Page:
Their eroding effects have left the Finnish landscape mostly flat with few hills and fewer mountains. Its largest lake. and longitudes 20° and 32° E. Saimaa. Much of the geography of Finland is explained by the Ice Age. List of national parks of Finland. (See also Atlas of Finland. is found in the extreme north of Lapland at the border between Finland and Norway. The greatest concentration of islands is found in the southwest in the Archipelago Sea between continental Finland and the main island of Åland.000 lakes (larger than 500 m2/0.000 islands. and Environmental issues in Finland Lying approximately between latitudes 60° and 70° N.) Main article: Geography of Finland See also: List of cities and towns in Finland. U.12 acreExpression error: Unrecognized punctuation character "{".S. Finland is one of the world's northernmost countries. List of lakes in Finland.344 ft). is the fourth largest in Europe.Detailed map of Finland. Its highest point. {{{u}}}) and 179.316 m (4. the Halti at 1. The highest mountain whose peak is entirely in Finland isRidnitsohkka at 1. . The glaciers were thicker and lasted longer in Fennoscandia compared to the rest of Europe.160 kilometres (720 mi). The area with most lakes is called Finnish Lakeland. The distance from the southernmost—Hanko—to the northernmost point in the country—Nuorgam—is 1. only Reykjavík lies more to the north than Helsinki.[34].324 metres (4. Finland is a country of thousands of lakes and islands —about 188. directly adjacent to Halti. Of world capitals.318 ft).

The Whooper Swan. Finland's national bird.[35] Relatively speaking. with little arable land. The effect is strongest around the Gulf of Bothnia. These are ridges of stratified gravel and sand. Finland is the largest producer of wood in Europe and among the largest in the world. Gleysols and peat bogsoccupy poorly drained areas. that are more typical in the Baltic region. where land steadily rises about 1 cm a year. The landscape is covered mostly (75% of land area) by coniferous taiga forests and fens. . covered by a thin layer of humus of biological origin.The retreating glaciers have left the land with morainic deposits in formations of eskers. Having been compressed under the enormous weight of the glaciers. running northwest to southeast. Montane Birch forests are common. Taiga covers most of Finland from northern regions of southern provinces to the north of Lapland. The most common type of rock isgranite.[37] the largest forested area in Europe. Podzol profile development is seen in most forest soils except where drainage is poor. the territory of Finland can be subdivided into three ecoregions: the Scandinavian and Russian taiga. central European and northern European provinces of the Circumboreal Region within the Boreal Kingdom. south of the Helsinki– Rauma line. Finland is rising from the sea. In the extreme north of Finland. birch and other species.7 sq mi) annually. near the tree line and Arctic Ocean. visible wherever there is no soil cover. Sarmatic mixed forests and Scandinavian Montane Birch forest and grasslands. Moraine or till is the most common type of soil.[36] Forest covers 86% of the country's area. According to the WWF. As a result. the old sea bottom turns little by little into dry land: the surface area of the country is expanding by about 7 square kilometres (2. It is a ubiquitous part of the scenery. forests are characterized by mixed forests. [edit]Biodiversity Main article: Fauna of Finland Phytogeographically. Among the biggest of these are the three Salpausselkä ridges that run across southern Finland. where the ancient edge of the glacier once lay. terrain in Finland is rising due to thepostglacial rebound. Finland is shared between the Arctic. On the southwestern coast. spruce. The forest consists of pine.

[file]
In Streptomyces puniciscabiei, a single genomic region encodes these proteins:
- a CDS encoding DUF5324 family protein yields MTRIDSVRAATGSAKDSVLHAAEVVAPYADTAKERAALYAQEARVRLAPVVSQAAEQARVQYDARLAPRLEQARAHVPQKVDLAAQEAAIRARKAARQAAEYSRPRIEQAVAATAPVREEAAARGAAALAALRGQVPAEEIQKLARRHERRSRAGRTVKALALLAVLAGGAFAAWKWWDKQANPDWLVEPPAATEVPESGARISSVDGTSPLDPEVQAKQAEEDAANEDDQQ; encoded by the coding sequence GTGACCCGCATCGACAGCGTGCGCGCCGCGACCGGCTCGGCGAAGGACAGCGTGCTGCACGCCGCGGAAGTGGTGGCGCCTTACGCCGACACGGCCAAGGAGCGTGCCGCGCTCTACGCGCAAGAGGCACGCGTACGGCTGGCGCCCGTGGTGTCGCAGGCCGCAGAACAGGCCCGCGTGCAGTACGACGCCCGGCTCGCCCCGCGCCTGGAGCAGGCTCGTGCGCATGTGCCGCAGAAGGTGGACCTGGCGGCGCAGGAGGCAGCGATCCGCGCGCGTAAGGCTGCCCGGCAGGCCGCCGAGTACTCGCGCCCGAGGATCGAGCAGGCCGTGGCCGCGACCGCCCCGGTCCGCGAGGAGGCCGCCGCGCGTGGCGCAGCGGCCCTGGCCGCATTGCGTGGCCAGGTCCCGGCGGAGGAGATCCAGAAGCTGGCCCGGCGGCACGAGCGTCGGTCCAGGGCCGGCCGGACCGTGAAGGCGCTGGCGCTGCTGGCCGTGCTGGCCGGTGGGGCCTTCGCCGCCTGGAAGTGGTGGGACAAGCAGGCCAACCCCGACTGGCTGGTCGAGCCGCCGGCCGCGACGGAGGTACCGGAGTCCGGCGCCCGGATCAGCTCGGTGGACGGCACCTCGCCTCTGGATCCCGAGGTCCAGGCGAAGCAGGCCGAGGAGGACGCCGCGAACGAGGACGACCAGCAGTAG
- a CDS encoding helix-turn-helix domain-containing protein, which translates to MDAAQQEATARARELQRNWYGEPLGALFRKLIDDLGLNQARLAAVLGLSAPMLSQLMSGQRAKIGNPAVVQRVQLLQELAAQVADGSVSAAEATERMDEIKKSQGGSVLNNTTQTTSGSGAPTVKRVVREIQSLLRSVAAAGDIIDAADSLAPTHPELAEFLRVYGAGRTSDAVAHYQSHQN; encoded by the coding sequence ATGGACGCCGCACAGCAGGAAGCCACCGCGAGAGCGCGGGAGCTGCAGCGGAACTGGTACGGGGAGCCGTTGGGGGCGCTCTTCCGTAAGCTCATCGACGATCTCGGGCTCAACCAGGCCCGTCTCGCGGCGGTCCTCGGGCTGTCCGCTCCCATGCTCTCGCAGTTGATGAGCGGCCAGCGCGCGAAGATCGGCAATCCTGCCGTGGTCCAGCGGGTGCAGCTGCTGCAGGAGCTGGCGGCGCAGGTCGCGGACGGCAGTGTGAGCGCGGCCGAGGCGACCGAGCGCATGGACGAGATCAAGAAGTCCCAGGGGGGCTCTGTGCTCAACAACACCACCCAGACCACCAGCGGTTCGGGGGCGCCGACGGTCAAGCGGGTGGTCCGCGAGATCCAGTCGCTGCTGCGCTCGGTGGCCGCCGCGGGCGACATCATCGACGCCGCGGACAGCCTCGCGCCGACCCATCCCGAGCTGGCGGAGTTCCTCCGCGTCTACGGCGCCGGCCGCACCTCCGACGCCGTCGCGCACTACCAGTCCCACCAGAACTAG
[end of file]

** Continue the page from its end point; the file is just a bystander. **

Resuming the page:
Common Chaffinch and Redwing. Three of the more striking birds are the Whooper Swan. exists only in the Saimaa lake system of southeastern Finland. 248 breeding bird species. [citation needed] Large and widely recognized wildlife mammals found in Finland are the brown bear (the national animal).[40] [edit]Climate Repovesi National Park in southeastern Finland.The brown bear (Ursus arctos) is Finland's national animal. the Capercaillie. The latter is considered an indicator of old-growth forest connectivity. wolverine and elk. over seventy fish species and eleven reptile and frog species present today. black-plumaged member of the grouse family. Finland has a diverse and extensive range of fauna. See also: Climate of Finland The main factor influencing Finland's climate is the country's geographical position between the 60th and 70th northern parallels in the Eurasiancontinent's coastal zone.[39]Of some seventy species of freshwater fish. Similarly.[38] The most common breeding birds are the Willow Warbler. and the European Eagle-owl. perch and others are plentiful. The endangered Saimaa Ringed Seal. gray wolf. a large European swan and the national bird of Finland. Atlantic salmon remains the favourite of fly rod enthusiasts. many migrating from neighboring countries thousands of years ago. a large. the whole of . and has been declining because of landscape fragmentation. There are at least sixty native mammalian species. It has become the emblem of the Finnish Association for Nature Conservation. one of only three lake seal species in the world. the northern pike. down to only 300 seals today. In the Köppen climate classification.